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That piqued my interest, so I dropped in at Bar DeVille late Tuesday night to try a pint. (My girlfriend is Facebook friends with bar manager Brad Bolt, and she'd tipped me off.) The handful of reviews I'd read at Beer Advocate were generally positive but so different that I didn't know what to expect. Manhattan Project has no hop flavor to speak of, but the rye and malts come through strong—and fortunately without the overpowering whiskey sharpness that often flattens out barrel-aged beers that haven't had time to sit and mature. The botanicals give it a nicely dry, spicy bite, and blend with the cherry and rye to create a fair approximation of that peculiar medicinal-cordial note that maraschino cherry and whiskey produce in combination.
Was it worth eight dollars for a pint? Well, I'm a sucker for things I've never tried. I definitely couldn't pay that kind of money for a pint on the regular, but for an odd and audacious beer that might only come around once? Sure.
Manhattan Project is a limited release and isn't being bottled, so to get it you have to know who has it on tap. Brewery staff referred me to the helpful folks at River North Sales & Service, who distribute Brooklyn's beer in Chicago. They confirmed that barrels have gone to Bar DeVille (of course), the Hopleaf, Rootstock, and the Beer Bistro. Small Bar and the Twisted Spoke have placed orders, but it's not clear whether they've been filled (or whether they can be).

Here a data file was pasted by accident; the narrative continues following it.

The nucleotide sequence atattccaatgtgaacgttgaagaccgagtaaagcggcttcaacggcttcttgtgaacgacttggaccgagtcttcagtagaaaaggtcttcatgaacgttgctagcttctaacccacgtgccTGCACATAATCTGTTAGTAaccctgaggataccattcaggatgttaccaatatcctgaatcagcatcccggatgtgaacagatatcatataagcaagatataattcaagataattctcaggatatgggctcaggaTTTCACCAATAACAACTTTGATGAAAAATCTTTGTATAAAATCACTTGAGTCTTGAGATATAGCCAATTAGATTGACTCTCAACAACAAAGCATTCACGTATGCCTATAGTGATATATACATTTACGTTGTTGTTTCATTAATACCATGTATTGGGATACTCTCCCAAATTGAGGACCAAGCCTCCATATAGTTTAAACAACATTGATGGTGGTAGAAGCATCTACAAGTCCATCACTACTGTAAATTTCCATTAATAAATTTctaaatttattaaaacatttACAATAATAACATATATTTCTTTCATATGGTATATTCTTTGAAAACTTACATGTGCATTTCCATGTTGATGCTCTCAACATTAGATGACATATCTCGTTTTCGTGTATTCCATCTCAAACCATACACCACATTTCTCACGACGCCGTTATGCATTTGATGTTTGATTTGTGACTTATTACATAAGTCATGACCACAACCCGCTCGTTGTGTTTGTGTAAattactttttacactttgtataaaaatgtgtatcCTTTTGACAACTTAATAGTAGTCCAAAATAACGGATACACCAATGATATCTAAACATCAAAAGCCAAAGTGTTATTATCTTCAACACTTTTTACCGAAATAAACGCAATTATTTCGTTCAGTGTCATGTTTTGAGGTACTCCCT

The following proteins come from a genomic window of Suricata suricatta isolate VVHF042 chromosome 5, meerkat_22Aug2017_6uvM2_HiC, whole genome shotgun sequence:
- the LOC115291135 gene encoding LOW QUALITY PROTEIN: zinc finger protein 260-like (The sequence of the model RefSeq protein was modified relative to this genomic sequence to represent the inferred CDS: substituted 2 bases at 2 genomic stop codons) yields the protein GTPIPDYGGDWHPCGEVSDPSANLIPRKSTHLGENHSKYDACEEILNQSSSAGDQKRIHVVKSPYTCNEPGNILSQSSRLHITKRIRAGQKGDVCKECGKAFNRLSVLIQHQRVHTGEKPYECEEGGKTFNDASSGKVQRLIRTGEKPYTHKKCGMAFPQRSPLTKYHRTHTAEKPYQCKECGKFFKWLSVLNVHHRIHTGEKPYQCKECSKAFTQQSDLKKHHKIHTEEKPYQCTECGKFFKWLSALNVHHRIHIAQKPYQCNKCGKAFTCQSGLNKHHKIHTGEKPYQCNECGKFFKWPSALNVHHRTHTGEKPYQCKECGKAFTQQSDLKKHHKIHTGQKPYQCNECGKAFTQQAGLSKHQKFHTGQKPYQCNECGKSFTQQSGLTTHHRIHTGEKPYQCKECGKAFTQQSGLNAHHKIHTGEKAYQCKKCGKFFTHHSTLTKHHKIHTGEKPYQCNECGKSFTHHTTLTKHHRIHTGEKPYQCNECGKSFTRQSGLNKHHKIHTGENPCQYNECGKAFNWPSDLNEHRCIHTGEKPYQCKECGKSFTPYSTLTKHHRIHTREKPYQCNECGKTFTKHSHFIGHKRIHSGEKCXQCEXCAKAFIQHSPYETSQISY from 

Last night Bolt told me he'd ordered one-fourth of the total Chicago shipment of Manhattan Project, and he seemed confident Bar DeVille would have it on hand for a while. As for the other bars, well, you could call ahead to make sure they've still got some, or you could roll the dice and just go—it's not like there aren't many, many other wonderful options at every one.